As Mozilla’s Ryan Merkley points out in his TED talk, the nature of video on the web hasn’t changed much over the past few years. Besides a higher resolution and faster streaming times, videos remain static and non-interactive. Even books, with the advent of interactive eBooks, have found ways to become interactive and use the full resources of the Internet. But with a new product called Mozilla Popcorn, that might all change. Popcorn allows content creators to adorn videos with links, and other media, like maps or a photo stream, to create a full-content experience. The interface is simple, and the product itself, in keeping with Mozilla’s open-source principles, is free.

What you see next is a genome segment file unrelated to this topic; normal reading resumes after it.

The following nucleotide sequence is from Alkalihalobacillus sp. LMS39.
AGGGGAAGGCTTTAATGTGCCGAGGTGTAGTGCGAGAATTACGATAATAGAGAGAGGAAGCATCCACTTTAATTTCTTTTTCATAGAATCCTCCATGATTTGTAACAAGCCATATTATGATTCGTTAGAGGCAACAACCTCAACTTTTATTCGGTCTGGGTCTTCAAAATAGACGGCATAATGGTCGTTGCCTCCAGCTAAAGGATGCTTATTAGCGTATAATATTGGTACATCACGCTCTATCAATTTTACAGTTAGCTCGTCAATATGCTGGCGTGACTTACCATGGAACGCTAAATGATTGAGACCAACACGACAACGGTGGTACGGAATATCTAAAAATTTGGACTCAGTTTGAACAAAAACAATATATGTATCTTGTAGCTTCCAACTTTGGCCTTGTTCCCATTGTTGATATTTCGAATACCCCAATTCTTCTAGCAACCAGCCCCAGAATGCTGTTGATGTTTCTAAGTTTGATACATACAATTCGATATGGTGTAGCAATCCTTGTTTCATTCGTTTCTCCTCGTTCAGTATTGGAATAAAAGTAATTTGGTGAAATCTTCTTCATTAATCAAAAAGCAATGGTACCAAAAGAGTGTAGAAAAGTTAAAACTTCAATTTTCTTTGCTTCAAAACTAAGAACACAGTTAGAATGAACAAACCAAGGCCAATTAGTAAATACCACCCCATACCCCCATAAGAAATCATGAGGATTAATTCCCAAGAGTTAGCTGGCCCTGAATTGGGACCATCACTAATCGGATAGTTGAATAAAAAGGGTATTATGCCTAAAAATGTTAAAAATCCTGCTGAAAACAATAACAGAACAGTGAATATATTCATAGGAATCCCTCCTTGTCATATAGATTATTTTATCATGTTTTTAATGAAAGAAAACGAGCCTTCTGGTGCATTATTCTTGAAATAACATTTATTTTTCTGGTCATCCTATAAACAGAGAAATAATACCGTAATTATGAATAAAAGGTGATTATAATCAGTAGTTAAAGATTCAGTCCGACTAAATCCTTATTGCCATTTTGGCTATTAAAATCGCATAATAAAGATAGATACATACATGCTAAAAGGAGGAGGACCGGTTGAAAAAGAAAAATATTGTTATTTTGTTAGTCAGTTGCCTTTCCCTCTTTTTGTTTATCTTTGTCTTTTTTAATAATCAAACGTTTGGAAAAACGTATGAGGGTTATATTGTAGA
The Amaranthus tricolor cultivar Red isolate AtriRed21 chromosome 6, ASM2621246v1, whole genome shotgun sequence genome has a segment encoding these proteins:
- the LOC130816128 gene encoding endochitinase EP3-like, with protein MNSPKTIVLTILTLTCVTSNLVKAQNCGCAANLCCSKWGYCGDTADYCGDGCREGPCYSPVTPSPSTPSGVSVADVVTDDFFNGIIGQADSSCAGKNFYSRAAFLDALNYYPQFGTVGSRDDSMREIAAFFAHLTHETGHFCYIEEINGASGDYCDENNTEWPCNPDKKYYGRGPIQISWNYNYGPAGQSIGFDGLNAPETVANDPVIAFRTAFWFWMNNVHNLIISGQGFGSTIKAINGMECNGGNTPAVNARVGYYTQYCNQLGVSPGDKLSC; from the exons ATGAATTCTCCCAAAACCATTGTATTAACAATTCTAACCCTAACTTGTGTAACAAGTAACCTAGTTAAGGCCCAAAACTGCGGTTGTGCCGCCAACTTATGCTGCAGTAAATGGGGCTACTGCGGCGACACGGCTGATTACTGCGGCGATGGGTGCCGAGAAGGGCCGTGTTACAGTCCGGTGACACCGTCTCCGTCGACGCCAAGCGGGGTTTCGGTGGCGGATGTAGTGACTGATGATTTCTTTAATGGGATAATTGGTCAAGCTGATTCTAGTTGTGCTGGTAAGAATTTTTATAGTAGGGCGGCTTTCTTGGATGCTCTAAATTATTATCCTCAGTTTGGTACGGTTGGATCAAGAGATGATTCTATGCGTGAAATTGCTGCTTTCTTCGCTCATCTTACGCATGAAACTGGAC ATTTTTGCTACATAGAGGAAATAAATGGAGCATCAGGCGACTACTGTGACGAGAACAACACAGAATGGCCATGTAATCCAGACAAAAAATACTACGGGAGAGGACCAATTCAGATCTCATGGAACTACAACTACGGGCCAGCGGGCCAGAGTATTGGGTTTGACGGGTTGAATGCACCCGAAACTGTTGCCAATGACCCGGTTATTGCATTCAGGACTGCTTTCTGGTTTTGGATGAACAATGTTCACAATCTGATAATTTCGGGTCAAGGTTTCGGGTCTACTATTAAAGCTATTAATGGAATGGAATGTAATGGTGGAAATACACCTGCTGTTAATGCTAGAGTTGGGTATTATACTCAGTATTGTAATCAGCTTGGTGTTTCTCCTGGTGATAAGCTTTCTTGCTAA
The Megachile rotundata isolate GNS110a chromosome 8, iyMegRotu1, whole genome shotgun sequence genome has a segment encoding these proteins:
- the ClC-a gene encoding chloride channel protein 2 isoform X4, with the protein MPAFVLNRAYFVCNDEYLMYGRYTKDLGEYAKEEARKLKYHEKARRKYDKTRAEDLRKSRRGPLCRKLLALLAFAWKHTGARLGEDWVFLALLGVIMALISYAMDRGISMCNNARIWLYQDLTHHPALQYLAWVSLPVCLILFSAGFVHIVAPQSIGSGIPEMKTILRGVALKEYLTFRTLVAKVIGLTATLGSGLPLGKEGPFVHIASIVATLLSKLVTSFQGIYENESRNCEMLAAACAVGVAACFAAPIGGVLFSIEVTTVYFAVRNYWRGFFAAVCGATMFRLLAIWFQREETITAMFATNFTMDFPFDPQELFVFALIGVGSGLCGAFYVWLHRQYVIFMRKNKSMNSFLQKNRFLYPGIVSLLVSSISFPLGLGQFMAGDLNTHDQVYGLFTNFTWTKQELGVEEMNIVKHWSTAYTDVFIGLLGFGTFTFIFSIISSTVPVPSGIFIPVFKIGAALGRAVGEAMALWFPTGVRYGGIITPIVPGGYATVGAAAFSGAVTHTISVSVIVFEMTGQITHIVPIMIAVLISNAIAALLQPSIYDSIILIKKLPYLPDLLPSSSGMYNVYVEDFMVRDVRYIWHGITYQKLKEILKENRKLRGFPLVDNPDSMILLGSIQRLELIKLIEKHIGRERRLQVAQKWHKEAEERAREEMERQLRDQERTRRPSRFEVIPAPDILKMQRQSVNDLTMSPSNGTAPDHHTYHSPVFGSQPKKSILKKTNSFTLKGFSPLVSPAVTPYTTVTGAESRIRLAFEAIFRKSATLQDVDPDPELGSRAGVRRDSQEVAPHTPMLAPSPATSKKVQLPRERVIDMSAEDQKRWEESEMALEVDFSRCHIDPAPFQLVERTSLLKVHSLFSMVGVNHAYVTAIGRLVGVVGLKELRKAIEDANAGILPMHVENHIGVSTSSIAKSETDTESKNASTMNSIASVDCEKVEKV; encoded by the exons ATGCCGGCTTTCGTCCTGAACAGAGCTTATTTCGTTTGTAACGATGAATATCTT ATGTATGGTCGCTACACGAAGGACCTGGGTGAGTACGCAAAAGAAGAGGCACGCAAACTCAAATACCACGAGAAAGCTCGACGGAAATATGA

As content creators, writers are constantly looking for ways to promote their own work. While book trailers are popular, they often fail to capture the artifice of the novel they are producing or match the quality that other media outlets offer. Popcorn allows writers to promote their books by interlacing an online video with links to text, illustrations, and even the link to buy the book itself.